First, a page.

Why do green spaces matter? Think quality and not just size, says ESRI

Planners ‘might reasonably ask how much green space is enough’

As pressure comes on urban areas for ever-dwindling green spaces, planners need to consider the quality of these areas, not just their size, when making planning decisions and setting policy, according to the Economic and Social Research Institute.

While availability of green space is important, it concludes urban green spaces also need to be of high quality, when it comes to cleanliness, safety and quality of services, to be perceived as being adequate by local residents.

Basing planning on metrics that use objective measures of accessible green space "is unlikely to fully capture public perceptions of the adequacy of these spaces", the study by Peter Barlow, Seán Lyons and Anne Nolan finds.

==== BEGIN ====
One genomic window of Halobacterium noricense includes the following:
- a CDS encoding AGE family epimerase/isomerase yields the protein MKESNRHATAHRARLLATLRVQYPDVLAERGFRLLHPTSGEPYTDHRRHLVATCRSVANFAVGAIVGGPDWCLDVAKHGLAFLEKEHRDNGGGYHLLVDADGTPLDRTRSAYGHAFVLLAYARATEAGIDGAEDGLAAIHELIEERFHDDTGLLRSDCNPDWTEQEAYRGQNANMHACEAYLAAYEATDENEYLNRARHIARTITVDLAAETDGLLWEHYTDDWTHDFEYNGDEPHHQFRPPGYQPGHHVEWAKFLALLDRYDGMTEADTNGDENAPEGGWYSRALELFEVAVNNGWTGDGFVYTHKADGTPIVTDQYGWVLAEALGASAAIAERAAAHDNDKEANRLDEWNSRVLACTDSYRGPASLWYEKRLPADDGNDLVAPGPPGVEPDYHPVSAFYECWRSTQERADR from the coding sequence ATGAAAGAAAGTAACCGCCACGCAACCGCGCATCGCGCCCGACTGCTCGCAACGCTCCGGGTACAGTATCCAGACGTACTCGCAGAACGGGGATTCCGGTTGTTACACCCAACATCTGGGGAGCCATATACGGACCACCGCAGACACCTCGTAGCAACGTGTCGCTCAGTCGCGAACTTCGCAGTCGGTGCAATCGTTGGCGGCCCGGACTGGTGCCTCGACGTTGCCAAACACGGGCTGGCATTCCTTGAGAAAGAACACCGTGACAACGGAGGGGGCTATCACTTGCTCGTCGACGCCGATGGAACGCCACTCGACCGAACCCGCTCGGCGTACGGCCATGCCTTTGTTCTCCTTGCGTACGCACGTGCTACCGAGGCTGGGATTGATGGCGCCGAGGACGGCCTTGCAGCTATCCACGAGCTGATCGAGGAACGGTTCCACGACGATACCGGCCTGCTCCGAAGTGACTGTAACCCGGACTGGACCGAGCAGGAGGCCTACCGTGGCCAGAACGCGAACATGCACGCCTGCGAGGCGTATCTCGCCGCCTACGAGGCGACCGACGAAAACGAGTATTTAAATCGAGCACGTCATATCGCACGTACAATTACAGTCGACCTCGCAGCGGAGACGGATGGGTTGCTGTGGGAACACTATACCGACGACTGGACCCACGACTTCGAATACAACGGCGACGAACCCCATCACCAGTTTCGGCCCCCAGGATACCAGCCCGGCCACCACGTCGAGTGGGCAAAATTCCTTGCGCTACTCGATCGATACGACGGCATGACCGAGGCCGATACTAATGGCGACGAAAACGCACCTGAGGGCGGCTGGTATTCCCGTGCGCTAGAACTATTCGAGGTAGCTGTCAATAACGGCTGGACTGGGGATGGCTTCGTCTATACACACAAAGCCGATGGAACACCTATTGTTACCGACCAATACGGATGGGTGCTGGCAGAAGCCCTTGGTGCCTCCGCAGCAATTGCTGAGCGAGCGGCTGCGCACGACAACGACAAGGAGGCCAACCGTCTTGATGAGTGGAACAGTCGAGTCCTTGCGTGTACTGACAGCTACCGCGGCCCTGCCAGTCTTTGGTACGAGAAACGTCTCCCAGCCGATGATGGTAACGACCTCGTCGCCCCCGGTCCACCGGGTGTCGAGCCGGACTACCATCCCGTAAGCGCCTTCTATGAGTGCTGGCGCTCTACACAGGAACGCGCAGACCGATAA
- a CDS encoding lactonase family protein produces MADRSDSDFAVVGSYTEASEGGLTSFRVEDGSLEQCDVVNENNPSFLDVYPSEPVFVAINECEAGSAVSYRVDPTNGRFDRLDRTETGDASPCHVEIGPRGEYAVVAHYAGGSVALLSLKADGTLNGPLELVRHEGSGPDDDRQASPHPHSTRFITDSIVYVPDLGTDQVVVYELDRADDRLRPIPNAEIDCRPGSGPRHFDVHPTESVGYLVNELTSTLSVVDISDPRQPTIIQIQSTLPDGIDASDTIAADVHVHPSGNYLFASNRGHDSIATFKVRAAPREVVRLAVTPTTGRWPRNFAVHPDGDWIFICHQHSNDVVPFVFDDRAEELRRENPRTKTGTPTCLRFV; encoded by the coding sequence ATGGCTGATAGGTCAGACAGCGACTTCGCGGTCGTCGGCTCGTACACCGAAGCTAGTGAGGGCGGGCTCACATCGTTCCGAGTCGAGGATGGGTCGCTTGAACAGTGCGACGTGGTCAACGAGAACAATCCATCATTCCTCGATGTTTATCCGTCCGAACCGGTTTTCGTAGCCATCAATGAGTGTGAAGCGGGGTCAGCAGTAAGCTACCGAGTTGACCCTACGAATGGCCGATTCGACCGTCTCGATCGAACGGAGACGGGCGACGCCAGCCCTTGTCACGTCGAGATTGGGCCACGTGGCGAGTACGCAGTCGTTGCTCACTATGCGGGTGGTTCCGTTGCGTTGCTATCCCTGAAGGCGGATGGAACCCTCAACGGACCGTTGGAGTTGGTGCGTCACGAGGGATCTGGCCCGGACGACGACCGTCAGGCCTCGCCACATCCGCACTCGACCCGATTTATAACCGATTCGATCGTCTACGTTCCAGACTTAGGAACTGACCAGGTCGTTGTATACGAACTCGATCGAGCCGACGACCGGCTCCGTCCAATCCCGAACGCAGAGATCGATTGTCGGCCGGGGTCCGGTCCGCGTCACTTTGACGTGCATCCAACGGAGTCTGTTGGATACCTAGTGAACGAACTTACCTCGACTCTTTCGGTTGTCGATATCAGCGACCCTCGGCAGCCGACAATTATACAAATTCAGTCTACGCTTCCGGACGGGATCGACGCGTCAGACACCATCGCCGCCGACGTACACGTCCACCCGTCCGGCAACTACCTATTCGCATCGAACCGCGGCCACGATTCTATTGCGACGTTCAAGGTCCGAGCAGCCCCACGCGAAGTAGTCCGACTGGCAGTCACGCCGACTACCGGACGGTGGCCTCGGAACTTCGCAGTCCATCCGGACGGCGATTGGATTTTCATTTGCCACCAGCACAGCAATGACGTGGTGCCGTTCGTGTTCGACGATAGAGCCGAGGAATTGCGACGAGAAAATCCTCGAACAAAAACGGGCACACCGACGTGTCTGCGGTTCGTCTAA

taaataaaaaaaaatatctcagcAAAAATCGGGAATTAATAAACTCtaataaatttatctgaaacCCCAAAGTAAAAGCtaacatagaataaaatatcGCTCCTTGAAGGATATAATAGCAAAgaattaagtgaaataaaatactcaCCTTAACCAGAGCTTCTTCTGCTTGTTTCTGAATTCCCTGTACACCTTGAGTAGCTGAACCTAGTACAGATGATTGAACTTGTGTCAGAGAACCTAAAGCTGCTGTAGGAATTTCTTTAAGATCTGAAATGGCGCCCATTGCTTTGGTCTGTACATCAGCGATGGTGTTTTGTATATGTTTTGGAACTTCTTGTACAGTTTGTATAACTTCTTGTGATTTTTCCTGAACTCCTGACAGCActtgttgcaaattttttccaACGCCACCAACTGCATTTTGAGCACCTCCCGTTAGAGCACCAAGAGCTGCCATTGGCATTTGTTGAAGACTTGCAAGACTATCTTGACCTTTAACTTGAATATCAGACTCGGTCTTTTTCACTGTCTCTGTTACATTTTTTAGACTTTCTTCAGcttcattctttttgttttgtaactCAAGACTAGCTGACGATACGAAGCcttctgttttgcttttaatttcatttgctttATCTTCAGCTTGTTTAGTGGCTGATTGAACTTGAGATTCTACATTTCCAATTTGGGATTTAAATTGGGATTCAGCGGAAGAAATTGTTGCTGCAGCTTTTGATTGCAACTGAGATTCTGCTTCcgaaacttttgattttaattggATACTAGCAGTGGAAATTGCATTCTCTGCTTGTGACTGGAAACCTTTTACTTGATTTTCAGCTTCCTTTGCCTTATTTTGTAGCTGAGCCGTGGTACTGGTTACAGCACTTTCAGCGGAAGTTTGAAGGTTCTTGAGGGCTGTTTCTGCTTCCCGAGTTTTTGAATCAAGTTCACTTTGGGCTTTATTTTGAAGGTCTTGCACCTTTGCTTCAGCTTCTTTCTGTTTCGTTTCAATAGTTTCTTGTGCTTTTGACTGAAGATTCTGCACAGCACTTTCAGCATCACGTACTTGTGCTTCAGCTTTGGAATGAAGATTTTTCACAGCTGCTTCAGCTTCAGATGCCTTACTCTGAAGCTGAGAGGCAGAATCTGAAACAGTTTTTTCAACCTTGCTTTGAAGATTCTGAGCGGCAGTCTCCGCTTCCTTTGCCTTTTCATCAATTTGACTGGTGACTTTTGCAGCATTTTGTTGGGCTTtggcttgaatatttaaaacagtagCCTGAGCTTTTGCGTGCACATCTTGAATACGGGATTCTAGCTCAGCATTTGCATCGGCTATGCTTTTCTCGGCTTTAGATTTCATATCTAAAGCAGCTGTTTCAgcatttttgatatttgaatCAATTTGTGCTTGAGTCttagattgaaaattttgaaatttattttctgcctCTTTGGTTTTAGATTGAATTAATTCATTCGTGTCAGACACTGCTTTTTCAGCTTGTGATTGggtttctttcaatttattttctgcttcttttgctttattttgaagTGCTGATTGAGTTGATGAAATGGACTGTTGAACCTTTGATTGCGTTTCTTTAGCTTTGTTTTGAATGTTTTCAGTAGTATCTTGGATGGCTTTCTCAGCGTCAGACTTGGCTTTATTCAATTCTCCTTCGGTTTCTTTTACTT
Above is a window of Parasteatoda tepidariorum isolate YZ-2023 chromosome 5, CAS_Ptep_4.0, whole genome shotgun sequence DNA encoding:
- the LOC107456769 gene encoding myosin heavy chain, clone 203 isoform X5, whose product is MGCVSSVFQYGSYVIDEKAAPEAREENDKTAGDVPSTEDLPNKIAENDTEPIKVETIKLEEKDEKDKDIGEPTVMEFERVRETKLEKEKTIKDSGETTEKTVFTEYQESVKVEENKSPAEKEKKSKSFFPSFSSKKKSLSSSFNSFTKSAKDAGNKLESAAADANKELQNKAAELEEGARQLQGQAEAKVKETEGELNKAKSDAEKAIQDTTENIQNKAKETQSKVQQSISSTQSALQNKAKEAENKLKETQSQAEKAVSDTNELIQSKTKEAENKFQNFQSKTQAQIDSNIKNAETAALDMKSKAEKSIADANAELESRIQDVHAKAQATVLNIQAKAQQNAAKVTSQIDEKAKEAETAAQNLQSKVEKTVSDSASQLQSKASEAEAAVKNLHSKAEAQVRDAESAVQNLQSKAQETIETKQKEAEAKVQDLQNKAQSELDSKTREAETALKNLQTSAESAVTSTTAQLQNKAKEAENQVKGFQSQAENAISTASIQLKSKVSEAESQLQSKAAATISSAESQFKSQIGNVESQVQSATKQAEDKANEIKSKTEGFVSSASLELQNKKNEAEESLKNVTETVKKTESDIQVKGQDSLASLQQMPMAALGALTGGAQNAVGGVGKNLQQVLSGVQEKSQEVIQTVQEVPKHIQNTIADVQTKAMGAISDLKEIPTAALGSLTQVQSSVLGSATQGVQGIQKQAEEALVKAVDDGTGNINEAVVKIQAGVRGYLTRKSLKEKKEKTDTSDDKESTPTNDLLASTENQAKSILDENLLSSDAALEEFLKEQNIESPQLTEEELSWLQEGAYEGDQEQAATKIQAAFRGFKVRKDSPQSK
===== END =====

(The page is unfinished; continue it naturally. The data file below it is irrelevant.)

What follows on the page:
Having access to green space has been shown to offer a range of positive health benefits.


“In urban areas with valuable land and many competing uses for space, planners and other policymakers might reasonably ask how much green space is enough to confer a given type and level of benefits, and what other attributes of green spaces might be necessary for health-promoting behaviours,” they say.

There is ongoing debate about how best to measure the quality, quantity, and accessibility of green space. Subjective measures (asking people to assess whether green spaces are adequate), and objective measures (directly measuring types of green space in an individual’s local area) are used.

The team used statistical methods to explore factors associated with whether a person reported that green space was adequate in their area and captured views about other potential problems in their neighbourhood.

“These additional metrics focused on cleanliness (rubbish, graffiti and vandalism), safety (people being drunk, racism and house break-ins), and quality of services (poor public transport and lack of food shops or supermarkets that are easy to get to).”

Respondents were significantly more likely to report that local green space was adequate when they also gave favourable scores to other aspects of their local areas.

Kevin O'Sullivan

Kevin O'Sullivan

Kevin O'Sullivan is Environment and Science Editor and former editor of The Irish Times